Sir Stirling Moss’s statement about the unsuitability of women for Formula 1 grated on us at CT HQ. So, with his comments ringing in our ears, today is as good a time as any to remind ourselves of the world’s top women drivers – past, present and future.
Sabine has quite literally grown up on the Nürburgring. Born in the village of Adenau in the shadow of the world’s deadliest circuit, she’s driven round it more times in reality than any gamer has managed – reckoning on over 20,000 laps – in her day job as driver of the Ring Taxi and as a professional racing driver for Porsche and BMW. She’s even won the Nürburgring 24 Hour race there in 1996 and 1997 – a much harder prospect than the piddly 3 hour F1 races Sir Stirling was used to.
However fast you think you can drive, Sabine can go faster. In fact she can “do sat time in a fan” – dumping on Jeremy Clarkson’s joy at getting a sub 10 minute lap in a Jaguar S-Type by piloting a Ford Transit to within 8 seconds. She’s also part of the GT Academy set-up, mentoring the racing drivers of the future who are already deemed too fast to be fair…
It’s a little odd that Sir Stirling forgot about Pat Moss in his swinging statement about the abiity of women to cope with the stress of competitive racing, because she was his sister.
Pat was one of the most successful female rally drivers of all time, being the first woman to win an international rally – she won three in total, as many as über-legend Henri Toivonen – and being crowned European Ladies’ Rally Champion five times. Moreover, it was Pat who achieved the first ever international rally win for the now-legendary Mini Cooper.
She married and drove with Swedish rally ace Erik Carlsson at Saab, before she moved over to Lancia for more success in the excellent Fulvia V4. Try driving that for 3 days straight in 50°C heat and tell us about the strain of competition, Sir Stirling…
Probably Britain’s best chance of having a female F1 driver. Alice, you see, is “quite talented”. Aged just 18 she won the Formula Renault BARC championship and in 2012 became the first female to score points in GP3 – one of the established routes up to F1.
Still only 20, Alice has moved sideways to the F3 Cup for 2013 and opted to thrash the competition in the opening round. Netting both pole positions and both wins at Oulton Park, she ruthlessly showed the rest of the grid a clean pair of heels. As engaging off the track as she is devastating on it, Alice’s name is one to watch for in the next 5 years.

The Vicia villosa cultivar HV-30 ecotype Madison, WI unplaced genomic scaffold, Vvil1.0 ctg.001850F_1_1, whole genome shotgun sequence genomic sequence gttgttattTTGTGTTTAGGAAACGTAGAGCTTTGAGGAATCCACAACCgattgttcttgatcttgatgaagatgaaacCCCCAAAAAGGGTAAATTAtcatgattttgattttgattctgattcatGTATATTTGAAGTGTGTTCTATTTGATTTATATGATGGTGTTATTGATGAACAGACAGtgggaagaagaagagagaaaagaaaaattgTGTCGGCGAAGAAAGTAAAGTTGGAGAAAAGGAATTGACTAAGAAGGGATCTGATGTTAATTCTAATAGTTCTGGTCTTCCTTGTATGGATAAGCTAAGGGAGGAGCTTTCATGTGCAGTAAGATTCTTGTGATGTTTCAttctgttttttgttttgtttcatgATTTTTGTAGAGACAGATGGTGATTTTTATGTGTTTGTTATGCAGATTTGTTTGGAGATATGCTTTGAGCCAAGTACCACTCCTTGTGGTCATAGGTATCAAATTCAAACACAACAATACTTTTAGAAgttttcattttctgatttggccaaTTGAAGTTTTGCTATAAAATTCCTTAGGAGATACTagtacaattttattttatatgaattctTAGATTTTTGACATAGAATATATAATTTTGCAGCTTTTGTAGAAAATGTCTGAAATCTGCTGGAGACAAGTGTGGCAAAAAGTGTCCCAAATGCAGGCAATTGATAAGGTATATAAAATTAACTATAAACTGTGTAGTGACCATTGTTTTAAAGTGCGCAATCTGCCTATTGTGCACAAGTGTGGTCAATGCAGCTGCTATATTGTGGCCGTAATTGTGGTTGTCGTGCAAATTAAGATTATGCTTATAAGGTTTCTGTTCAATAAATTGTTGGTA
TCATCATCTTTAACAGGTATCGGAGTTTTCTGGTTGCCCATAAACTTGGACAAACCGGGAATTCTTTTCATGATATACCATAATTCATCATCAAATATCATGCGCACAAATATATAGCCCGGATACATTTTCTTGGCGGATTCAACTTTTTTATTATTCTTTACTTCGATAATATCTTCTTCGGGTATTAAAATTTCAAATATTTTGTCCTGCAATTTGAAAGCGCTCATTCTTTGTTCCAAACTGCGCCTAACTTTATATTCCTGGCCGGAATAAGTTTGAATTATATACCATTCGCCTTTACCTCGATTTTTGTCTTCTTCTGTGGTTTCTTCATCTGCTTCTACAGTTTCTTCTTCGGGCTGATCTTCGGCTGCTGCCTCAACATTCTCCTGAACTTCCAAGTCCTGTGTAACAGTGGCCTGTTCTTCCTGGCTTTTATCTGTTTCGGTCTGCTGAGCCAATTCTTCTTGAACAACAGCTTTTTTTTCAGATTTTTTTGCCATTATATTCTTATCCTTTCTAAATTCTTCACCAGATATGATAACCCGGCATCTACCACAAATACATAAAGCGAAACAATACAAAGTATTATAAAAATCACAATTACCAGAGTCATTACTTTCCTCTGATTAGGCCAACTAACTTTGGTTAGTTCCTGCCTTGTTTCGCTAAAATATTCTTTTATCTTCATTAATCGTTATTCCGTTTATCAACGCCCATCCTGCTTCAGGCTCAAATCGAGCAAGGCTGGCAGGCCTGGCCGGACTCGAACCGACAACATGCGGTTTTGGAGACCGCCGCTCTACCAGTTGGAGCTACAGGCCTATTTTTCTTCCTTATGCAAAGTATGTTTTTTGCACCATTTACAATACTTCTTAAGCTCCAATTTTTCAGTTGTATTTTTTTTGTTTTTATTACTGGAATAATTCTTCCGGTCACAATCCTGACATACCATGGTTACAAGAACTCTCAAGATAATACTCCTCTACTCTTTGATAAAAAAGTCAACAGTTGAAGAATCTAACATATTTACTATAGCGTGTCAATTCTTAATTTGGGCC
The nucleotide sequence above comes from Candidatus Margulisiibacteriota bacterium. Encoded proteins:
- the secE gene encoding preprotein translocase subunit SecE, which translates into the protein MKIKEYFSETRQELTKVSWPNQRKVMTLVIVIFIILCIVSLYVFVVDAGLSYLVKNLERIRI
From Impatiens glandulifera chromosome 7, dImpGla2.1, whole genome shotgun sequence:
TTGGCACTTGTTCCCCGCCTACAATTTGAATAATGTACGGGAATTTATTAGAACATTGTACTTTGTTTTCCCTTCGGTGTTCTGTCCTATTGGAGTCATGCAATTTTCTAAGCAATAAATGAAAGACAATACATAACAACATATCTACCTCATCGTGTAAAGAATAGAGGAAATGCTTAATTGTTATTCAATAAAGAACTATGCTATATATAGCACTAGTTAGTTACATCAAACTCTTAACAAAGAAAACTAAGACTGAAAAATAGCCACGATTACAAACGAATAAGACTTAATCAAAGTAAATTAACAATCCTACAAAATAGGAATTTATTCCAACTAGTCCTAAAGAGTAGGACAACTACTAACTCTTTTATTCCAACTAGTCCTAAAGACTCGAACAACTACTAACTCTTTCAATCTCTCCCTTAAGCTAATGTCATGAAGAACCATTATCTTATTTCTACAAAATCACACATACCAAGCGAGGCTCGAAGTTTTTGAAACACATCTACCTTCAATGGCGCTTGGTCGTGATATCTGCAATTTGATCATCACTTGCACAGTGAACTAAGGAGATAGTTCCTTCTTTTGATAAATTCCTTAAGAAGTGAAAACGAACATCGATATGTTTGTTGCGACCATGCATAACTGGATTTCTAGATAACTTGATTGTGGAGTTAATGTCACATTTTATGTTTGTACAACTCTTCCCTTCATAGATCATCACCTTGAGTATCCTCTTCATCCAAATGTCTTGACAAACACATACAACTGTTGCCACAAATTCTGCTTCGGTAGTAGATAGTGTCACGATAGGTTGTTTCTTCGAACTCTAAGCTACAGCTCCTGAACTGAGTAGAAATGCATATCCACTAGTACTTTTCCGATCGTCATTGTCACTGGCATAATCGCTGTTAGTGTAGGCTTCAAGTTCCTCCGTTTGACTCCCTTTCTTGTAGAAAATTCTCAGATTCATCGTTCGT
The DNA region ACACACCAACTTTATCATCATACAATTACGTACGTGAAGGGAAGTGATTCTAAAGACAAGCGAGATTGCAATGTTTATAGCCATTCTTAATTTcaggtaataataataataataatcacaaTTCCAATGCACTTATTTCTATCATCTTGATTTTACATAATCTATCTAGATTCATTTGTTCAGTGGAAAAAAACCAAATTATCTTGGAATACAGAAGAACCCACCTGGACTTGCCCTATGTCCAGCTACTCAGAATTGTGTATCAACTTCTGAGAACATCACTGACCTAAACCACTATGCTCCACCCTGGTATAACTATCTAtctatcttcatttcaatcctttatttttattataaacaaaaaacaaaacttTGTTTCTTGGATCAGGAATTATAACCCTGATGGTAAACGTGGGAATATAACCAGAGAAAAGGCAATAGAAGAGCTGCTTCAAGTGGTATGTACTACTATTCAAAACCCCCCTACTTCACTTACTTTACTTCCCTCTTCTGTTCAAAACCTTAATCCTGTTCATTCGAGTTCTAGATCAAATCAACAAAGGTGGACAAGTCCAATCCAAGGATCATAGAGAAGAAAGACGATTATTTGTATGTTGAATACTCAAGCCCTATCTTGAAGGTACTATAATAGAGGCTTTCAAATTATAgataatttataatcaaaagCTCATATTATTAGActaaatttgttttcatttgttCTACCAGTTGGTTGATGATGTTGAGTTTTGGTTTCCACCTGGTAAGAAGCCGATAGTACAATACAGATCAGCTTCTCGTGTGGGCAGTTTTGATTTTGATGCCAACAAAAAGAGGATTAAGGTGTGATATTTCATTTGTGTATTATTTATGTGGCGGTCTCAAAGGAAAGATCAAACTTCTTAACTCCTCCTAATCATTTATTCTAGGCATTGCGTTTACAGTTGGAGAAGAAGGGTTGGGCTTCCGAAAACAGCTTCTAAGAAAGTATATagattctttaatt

Aside from Sabine, “VBH” is probably the best known female face in the motoring world – even lending her voice (but, alas, not her squeal) to Gran Turismo games. Currently found being that girl who can drive on Fifth Gear, Vicki started off her racing life up against future F1 stars in karting. Since then you name it and Vicki’s raced it, from single seaters down to 2CVs – in which she competed in a 24 hour race at Snetterton.
With a spell presenting old Top Gear just before it became new Top Gear with Clarkson, Quentin Willson and Tiff Needell, Vicki quickly gained a reputation as fastest woman on TV – particularly when spanking Jeremy round a track. She’s also been an instructor at Silverstone and holds a powerboat licence – when it comes to mental aptitude and physical stress, Vicki’s not found wanting.
Maria Teresa de Filippis
Italian racer Maria Teresa de Filippis represents another a memory hole for Sir Stirling. Not only was she the first woman to ever compete in F1 – when she failed to qualify for the 1958 Monaco Grand Prix – but she was a direct peer of the Brit.
Maria entered five Grand Prix in her career in 1958 and 1959, qualified for three and achieved a finish in just one, becoming the first woman to ever do any of these things. It’s also worth noting that in those three events, she was classified ahead of Sir Stirling twice – finishing 10th at Spa-Francorchamps in a Maserati when Sir Stirling retired, and classified ahead when both failed to finish at the 1958 Italian Grand Prix.
A bit like Anna Kournikova, Danica seems better known for her modelling skills than her track ability, but hold that thought.